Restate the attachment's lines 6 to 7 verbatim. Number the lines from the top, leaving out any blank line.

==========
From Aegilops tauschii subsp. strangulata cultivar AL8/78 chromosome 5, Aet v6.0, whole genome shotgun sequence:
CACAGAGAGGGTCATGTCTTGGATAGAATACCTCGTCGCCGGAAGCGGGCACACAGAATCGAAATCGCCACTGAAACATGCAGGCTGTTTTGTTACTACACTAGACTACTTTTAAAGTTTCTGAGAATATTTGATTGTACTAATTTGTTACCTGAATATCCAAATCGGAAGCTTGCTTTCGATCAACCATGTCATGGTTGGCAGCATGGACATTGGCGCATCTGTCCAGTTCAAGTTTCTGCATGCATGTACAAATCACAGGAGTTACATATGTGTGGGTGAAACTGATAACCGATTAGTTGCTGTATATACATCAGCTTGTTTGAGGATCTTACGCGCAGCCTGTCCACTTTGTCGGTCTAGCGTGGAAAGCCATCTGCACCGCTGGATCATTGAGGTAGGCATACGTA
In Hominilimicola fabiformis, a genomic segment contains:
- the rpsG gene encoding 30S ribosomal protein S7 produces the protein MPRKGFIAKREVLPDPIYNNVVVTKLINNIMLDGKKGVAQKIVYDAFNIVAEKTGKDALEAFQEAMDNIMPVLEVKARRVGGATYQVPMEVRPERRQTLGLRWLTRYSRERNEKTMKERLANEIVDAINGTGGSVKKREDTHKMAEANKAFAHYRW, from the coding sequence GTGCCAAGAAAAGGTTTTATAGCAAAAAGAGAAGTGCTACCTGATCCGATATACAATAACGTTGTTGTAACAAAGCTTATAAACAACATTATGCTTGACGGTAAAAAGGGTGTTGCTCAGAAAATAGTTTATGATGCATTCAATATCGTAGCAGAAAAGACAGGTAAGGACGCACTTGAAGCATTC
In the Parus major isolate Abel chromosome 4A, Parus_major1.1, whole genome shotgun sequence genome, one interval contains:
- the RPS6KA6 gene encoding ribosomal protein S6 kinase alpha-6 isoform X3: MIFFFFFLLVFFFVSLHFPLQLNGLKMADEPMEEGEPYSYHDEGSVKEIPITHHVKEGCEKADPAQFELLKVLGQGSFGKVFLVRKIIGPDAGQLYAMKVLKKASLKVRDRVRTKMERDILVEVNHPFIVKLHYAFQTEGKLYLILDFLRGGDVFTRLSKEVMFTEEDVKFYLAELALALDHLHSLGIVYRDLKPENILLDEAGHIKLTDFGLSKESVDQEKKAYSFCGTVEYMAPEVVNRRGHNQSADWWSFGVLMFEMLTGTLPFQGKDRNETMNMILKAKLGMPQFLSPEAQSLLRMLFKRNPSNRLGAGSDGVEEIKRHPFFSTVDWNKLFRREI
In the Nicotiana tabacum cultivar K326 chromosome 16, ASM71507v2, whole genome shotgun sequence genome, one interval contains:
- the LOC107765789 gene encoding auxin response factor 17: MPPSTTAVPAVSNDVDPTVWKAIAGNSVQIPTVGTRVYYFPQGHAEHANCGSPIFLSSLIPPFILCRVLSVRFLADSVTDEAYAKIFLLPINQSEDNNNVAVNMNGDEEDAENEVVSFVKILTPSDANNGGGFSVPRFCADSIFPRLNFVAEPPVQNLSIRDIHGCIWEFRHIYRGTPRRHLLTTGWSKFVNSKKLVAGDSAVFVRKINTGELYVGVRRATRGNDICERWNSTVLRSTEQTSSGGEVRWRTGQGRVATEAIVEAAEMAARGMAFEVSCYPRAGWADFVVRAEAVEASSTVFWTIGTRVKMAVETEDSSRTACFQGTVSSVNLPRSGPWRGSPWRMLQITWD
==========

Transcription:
- the RPS6KA6 gene encoding ribosomal protein S6 kinase alpha-6 isoform X3: MIFFFFFLLVFFFVSLHFPLQLNGLKMADEPMEEGEPYSYHDEGSVKEIPITHHVKEGCEKADPAQFELLKVLGQGSFGKVFLVRKIIGPDAGQLYAMKVLKKASLKVRDRVRTKMERDILVEVNHPFIVKLHYAFQTEGKLYLILDFLRGGDVFTRLSKEVMFTEEDVKFYLAELALALDHLHSLGIVYRDLKPENILLDEAGHIKLTDFGLSKESVDQEKKAYSFCGTVEYMAPEVVNRRGHNQSADWWSFGVLMFEMLTGTLPFQGKDRNETMNMILKAKLGMPQFLSPEAQSLLRMLFKRNPSNRLGAGSDGVEEIKRHPFFSTVDWNKLFRREI
In the Nicotiana tabacum cultivar K326 chromosome 16, ASM71507v2, whole genome shotgun sequence genome, one interval contains: